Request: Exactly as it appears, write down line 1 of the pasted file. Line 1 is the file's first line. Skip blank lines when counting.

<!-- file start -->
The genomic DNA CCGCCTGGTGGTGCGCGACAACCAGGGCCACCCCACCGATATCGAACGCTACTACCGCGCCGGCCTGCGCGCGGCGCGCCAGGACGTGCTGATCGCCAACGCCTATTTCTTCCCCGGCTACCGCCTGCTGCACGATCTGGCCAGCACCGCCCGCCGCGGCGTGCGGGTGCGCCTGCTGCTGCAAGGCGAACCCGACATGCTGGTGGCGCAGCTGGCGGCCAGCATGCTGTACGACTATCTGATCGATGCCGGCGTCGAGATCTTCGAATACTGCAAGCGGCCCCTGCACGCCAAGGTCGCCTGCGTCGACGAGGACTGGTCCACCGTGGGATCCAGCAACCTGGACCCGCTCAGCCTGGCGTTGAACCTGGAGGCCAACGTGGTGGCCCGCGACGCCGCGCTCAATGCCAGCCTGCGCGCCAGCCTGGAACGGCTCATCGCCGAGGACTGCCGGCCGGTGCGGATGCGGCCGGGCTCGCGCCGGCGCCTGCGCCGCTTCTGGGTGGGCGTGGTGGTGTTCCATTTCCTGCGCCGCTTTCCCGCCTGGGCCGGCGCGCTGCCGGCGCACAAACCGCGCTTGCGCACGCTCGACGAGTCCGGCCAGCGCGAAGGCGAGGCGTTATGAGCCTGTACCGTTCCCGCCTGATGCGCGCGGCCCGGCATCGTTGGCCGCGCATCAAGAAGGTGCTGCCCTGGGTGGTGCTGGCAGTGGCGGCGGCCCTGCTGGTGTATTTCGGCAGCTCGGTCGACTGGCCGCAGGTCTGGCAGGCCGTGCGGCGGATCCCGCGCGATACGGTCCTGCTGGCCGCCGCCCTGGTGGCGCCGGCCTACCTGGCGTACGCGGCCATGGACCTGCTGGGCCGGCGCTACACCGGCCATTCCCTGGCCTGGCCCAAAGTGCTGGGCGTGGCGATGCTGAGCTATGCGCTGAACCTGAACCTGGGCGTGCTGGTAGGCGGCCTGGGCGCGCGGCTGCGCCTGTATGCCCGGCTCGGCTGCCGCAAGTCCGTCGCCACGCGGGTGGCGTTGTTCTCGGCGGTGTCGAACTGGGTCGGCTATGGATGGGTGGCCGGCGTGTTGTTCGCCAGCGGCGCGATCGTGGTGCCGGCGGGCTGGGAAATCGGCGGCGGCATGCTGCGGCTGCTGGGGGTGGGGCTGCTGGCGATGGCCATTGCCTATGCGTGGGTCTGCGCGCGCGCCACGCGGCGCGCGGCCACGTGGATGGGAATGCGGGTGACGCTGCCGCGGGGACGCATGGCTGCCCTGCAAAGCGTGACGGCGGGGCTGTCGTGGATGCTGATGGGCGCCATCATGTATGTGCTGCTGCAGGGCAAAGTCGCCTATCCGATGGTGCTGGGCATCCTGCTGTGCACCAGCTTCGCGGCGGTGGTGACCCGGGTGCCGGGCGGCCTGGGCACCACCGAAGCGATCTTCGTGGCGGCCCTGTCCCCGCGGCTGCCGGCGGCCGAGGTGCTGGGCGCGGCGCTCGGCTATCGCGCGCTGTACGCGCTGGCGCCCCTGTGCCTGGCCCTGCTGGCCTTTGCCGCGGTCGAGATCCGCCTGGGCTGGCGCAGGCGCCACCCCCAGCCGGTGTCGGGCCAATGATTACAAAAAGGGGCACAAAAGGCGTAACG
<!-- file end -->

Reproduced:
The genomic DNA CCGCCTGGTGGTGCGCGACAACCAGGGCCACCCCACCGATATCGAACGCTACTACCGCGCCGGCCTGCGCGCGGCGCGCCAGGACGTGCTGATCGCCAACGCCTATTTCTTCCCCGGCTACCGCCTGCTGCACGATCTGGCCAGCACCGCCCGCCGCGGCGTGCGGGTGCGCCTGCTGCTGCAAGGCGAACCCGACATGCTGGTGGCGCAGCTGGCGGCCAGCATGCTGTACGACTATCTGATCGATGCCGGCGTCGAGATCTTCGAATACTGCAAGCGGCCCCTGCACGCCAAGGTCGCCTGCGTCGACGAGGACTGGTCCACCGTGGGATCCAGCAACCTGGACCCGCTCAGCCTGGCGTTGAACCTGGAGGCCAACGTGGTGGCCCGCGACGCCGCGCTCAATGCCAGCCTGCGCGCCAGCCTGGAACGGCTCATCGCCGAGGACTGCCGGCCGGTGCGGATGCGGCCGGGCTCGCGCCGGCGCCTGCGCCGCTTCTGGGTGGGCGTGGTGGTGTTCCATTTCCTGCGCCGCTTTCCCGCCTGGGCCGGCGCGCTGCCGGCGCACAAACCGCGCTTGCGCACGCTCGACGAGTCCGGCCAGCGCGAAGGCGAGGCGTTATGAGCCTGTACCGTTCCCGCCTGATGCGCGCGGCCCGGCATCGTTGGCCGCGCATCAAGAAGGTGCTGCCCTGGGTGGTGCTGGCAGTGGCGGCGGCCCTGCTGGTGTATTTCGGCAGCTCGGTCGACTGGCCGCAGGTCTGGCAGGCCGTGCGGCGGATCCCGCGCGATACGGTCCTGCTGGCCGCCGCCCTGGTGGCGCCGGCCTACCTGGCGTACGCGGCCATGGACCTGCTGGGCCGGCGCTACACCGGCCATTCCCTGGCCTGGCCCAAAGTGCTGGGCGTGGCGATGCTGAGCTATGCGCTGAACCTGAACCTGGGCGTGCTGGTAGGCGGCCTGGGCGCGCGGCTGCGCCTGTATGCCCGGCTCGGCTGCCGCAAGTCCGTCGCCACGCGGGTGGCGTTGTTCTCGGCGGTGTCGAACTGGGTCGGCTATGGATGGGTGGCCGGCGTGTTGTTCGCCAGCGGCGCGATCGTGGTGCCGGCGGGCTGGGAAATCGGCGGCGGCATGCTGCGGCTGCTGGGGGTGGGGCTGCTGGCGATGGCCATTGCCTATGCGTGGGTCTGCGCGCGCGCCACGCGGCGCGCGGCCACGTGGATGGGAATGCGGGTGACGCTGCCGCGGGGACGCATGGCTGCCCTGCAAAGCGTGACGGCGGGGCTGTCGTGGATGCTGATGGGCGCCATCATGTATGTGCTGCTGCAGGGCAAAGTCGCCTATCCGATGGTGCTGGGCATCCTGCTGTGCACCAGCTTCGCGGCGGTGGTGACCCGGGTGCCGGGCGGCCTGGGCACCACCGAAGCGATCTTCGTGGCGGCCCTGTCCCCGCGGCTGCCGGCGGCCGAGGTGCTGGGCGCGGCGCTCGGCTATCGCGCGCTGTACGCGCTGGCGCCCCTGTGCCTGGCCCTGCTGGCCTTTGCCGCGGTCGAGATCCGCCTGGGCTGGCGCAGGCGCCACCCCCAGCCGGTGTCGGGCCAATGATTACAAAAAGGGGCACAAAAGGCGTAACG